On New Year’s Day, Alabama beat Notre Dame in the Rose Bowl. By the next night, Nick Saban knew he needed a new offensive coordinator: Steve Sarkisian had accepted an offer to become the next coach at Texas.
Working for one team and landing a job with another is a tricky, familiar circumstance for big-time programs during the postseason. Alabama had a Sarkisian-style situation not too long ago, actually. Near the end of the 2016 season, Lane Kiffin, then Alabama’s offensive coordinator, accepted the top job at Florida Atlantic.
Ultimately, Alabama used an interim offensive coordinator for that title game. But in an interview last week, Kiffin, now the head coach at Mississippi, said he thought Sarkisian had been able to better balance the role he’s leaving with his new job in Austin.
“When we got a head job before, there wasn’t Covid so there was active recruiting going on, so you’re literally recruiting and going back and forth between the schools and stuff,” Kiffin said. “And there’s hardly any recruiting because of the early signing period,” which ended on Dec. 18. (For more on how the early signing period is no longer all that early, we explored that subject in February.)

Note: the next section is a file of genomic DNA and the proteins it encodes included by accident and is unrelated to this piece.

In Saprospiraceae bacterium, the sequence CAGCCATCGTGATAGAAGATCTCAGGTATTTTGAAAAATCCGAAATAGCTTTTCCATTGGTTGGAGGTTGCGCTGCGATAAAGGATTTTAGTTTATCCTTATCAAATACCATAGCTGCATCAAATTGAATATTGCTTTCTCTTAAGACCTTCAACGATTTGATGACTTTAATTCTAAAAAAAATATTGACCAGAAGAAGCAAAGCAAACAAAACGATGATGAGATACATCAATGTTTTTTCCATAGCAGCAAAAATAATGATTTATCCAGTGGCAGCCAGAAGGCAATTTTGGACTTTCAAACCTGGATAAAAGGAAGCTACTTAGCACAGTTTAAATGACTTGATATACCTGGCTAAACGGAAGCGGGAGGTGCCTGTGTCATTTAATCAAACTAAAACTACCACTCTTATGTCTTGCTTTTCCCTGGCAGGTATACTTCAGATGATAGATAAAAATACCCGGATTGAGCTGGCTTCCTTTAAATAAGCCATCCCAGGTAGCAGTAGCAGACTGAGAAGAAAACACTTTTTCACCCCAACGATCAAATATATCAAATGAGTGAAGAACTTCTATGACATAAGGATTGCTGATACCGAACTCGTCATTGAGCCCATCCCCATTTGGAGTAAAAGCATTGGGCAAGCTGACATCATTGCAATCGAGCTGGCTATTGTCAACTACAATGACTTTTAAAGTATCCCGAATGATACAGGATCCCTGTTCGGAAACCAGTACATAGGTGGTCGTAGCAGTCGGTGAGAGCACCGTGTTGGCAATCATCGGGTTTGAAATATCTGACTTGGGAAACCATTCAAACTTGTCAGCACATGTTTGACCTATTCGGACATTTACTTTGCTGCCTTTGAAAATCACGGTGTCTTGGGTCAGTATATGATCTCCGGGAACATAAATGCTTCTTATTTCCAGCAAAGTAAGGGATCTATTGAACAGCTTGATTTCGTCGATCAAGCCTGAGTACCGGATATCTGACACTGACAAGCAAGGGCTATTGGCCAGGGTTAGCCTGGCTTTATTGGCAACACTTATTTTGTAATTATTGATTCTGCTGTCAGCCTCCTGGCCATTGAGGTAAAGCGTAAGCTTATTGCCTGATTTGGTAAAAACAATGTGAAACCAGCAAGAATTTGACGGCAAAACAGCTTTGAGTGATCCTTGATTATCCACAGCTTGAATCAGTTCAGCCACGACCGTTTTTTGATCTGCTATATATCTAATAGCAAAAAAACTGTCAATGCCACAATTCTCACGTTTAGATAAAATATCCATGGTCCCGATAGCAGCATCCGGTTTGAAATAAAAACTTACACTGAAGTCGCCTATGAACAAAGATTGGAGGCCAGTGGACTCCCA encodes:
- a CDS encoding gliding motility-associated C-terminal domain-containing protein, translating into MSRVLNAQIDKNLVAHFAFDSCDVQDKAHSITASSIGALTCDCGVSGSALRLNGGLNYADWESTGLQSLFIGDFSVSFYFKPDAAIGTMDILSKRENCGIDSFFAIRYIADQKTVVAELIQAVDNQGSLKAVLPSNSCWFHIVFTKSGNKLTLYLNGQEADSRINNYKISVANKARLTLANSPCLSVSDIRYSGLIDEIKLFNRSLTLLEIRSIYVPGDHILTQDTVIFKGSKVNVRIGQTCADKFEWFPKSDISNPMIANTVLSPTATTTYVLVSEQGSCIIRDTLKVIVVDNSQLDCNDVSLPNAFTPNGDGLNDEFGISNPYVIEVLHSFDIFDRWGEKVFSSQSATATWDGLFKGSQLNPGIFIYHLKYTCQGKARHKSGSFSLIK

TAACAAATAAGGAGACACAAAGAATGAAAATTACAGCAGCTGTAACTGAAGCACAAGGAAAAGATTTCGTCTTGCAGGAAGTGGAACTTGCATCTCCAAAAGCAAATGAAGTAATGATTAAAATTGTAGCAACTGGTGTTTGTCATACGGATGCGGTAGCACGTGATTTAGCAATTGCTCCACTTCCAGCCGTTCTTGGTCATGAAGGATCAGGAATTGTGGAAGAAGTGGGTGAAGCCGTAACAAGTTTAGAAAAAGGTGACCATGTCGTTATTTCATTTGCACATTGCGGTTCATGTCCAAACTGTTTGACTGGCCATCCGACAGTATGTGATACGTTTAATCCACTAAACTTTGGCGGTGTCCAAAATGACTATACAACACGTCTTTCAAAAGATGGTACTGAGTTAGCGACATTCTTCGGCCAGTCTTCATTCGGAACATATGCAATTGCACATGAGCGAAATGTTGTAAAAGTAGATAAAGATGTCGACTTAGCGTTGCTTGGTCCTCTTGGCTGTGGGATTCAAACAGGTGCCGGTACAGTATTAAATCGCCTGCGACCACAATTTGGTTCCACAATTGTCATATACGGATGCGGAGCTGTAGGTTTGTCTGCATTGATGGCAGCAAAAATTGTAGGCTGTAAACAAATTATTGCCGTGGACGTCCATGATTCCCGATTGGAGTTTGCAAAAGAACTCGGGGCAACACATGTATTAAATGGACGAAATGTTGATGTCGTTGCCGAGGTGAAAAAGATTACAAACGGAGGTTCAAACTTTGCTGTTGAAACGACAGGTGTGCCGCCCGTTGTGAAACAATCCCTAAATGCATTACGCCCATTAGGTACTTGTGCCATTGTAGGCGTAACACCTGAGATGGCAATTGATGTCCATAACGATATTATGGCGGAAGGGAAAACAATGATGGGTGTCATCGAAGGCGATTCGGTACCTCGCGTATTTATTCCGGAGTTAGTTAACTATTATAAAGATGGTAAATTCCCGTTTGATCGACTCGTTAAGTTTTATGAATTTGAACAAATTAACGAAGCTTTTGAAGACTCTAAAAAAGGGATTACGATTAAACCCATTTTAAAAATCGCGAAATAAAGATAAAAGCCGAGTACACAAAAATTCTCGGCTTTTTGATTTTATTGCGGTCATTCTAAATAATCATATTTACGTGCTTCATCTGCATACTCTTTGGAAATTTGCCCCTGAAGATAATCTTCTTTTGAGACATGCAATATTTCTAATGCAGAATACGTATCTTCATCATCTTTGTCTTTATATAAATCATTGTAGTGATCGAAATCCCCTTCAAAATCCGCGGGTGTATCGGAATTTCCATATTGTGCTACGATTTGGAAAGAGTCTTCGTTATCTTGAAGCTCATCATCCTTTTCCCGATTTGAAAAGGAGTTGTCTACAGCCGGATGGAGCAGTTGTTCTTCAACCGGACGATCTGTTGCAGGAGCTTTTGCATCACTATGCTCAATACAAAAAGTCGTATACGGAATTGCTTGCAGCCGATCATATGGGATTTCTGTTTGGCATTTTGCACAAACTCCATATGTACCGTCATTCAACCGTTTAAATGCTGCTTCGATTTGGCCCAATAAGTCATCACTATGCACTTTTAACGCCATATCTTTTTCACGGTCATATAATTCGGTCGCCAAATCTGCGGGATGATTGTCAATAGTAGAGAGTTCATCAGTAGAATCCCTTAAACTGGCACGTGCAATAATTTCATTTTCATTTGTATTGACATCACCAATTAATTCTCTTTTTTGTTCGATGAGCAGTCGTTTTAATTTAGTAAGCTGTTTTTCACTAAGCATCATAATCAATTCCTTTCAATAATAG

For his part, Sarkisian insisted before the game that he had not been distracted by his impending move.
“Quite honestly, my week for me would be a normal game week as if I hadn’t taken the Texas job,” he said. “My focus is on the game. I’m prepping for the ballgame. Any of the spare time that I do have, that’s getting my attention for the job at Texas, whether that’s staffing or recruiting, things of that nature.”
And Saban, who famously complained about assistants being distracted a couple of years ago, said on Sunday he had no objections to how events had proceeded this time.
“I think our coaching staff has done a really good job working with our players,” Saban said. “Sark is the one guy that has shown great maturity, I think, in how he’s handled his situation, moving on to be a head coach, which is what he’s worked for, and we’re happy for him relative to the opportunity that he’s created for himself by the great job that he’s done for us here. But I have no complaints at all with the way our coaches have sort of handled the situation.”